Zika virus transmission to mouse ear by mosquito bite: A laboratory model that replicates the natural transmission process

Nagila Francinete Costa Secundino, Barbara Aparecida Chaves, Alessandra Silva Orfano, Karine Renata Dias Silveira, Nilton Barnabe Rodrigues, Thais Bonifácio Campolina, Rafael Nacif-Pimenta, Luiz Eduardo Martinez Villegas, Breno Melo Silva, Marcus Vinícius Guimarães Lacerda, Douglas Eric Norris, Paulo Filemon Paolucci Pimenta

Research output: Contribution to journalArticlepeer-review

13 Scopus citations


Background: Zika disease has transformed into a serious global health problem due to the rapid spread of the arbovirus and alarming severity including congenital complications, microcephaly and Guillain-Barré syndrome. Zika virus (ZIKV) is primarily transmitted to humans through the bite of an infective mosquito, with Aedes aegypti being the main vector. Methods: We successfully developed a ZIKV experimental transmission model by single infectious Ae. aegypti bite to a laboratory mouse using circulating Brazilian strains of both arbovirus and vector. Mosquitoes were orally infected and single Ae. aegypti were allowed to feed on mouse ears 14 days post-infection. Additionally, salivary gland (SG) homogenates from infected mosquitoes were intrathoracically inoculated into naïve Ae. aegypti. Mosquito and mouse tissue samples were cultured in C6/36 cells and processed by quantitative real-time PCR. Results: A total of 26 Ae. aegypti were allowed to feed individually on mouse ears. Of these, 17 mosquitoes fed, all to full engorgement. The transmission rate of ZIKV by bite from these engorged mosquitoes to mouse ears was 100%. The amount of virus inoculated into the ears by bites ranged from 2 × 102-2.1 × 1010 ZIKV cDNA copies and was positively correlated with ZIKV cDNA quantified from SGs dissected from mosquitoes post-feeding. Replicating ZIKV was confirmed in macerated SGs (2.45 × 107 cDNA copies), mouse ear tissue (1.15 × 103 cDNA copies, and mosquitoes 14 days post-intrathoracic inoculation (1.49 × 107 cDNA copies) by cytopathic effect in C6/36 cell culture and qPCR. Conclusions: Our model illustrates successful transmission of ZIKV by an infectious mosquito bite to a live vertebrate host. This approach offers a comprehensive tool for evaluating the development of infection in and transmission from mosquitoes, and the vertebrate-ZIKV interaction and progression of infection following a natural transmission process.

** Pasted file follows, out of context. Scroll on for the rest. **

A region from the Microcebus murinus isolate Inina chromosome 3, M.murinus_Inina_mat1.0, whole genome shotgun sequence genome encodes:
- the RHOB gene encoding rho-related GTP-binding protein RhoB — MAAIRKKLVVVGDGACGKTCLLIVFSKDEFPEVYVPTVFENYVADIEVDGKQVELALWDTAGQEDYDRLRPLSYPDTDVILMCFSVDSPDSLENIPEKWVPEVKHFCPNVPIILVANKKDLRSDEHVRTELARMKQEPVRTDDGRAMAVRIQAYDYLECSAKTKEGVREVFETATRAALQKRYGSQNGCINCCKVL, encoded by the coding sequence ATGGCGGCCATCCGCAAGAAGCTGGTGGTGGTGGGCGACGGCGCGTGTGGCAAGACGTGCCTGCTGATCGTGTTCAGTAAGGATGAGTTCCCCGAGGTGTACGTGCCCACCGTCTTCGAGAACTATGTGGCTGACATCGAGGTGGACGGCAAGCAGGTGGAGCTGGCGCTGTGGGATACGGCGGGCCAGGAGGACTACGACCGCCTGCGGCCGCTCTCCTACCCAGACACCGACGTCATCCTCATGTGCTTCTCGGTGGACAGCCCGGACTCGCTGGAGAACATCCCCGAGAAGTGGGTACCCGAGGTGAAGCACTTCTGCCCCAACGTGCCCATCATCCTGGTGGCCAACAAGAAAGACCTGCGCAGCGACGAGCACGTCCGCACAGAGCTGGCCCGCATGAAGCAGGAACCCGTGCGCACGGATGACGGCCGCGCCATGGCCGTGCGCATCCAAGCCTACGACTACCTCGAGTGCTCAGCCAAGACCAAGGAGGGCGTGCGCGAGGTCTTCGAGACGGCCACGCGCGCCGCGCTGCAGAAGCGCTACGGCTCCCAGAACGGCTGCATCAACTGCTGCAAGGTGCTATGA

Original languageEnglish (US)
Article number346
JournalParasites and Vectors
Issue number1
StatePublished - Jul 20 2017


  • Aedes aegypti
  • Laboratory model
  • Transmission
  • Zika virus

ASJC Scopus subject areas

  • Parasitology
  • Infectious Diseases


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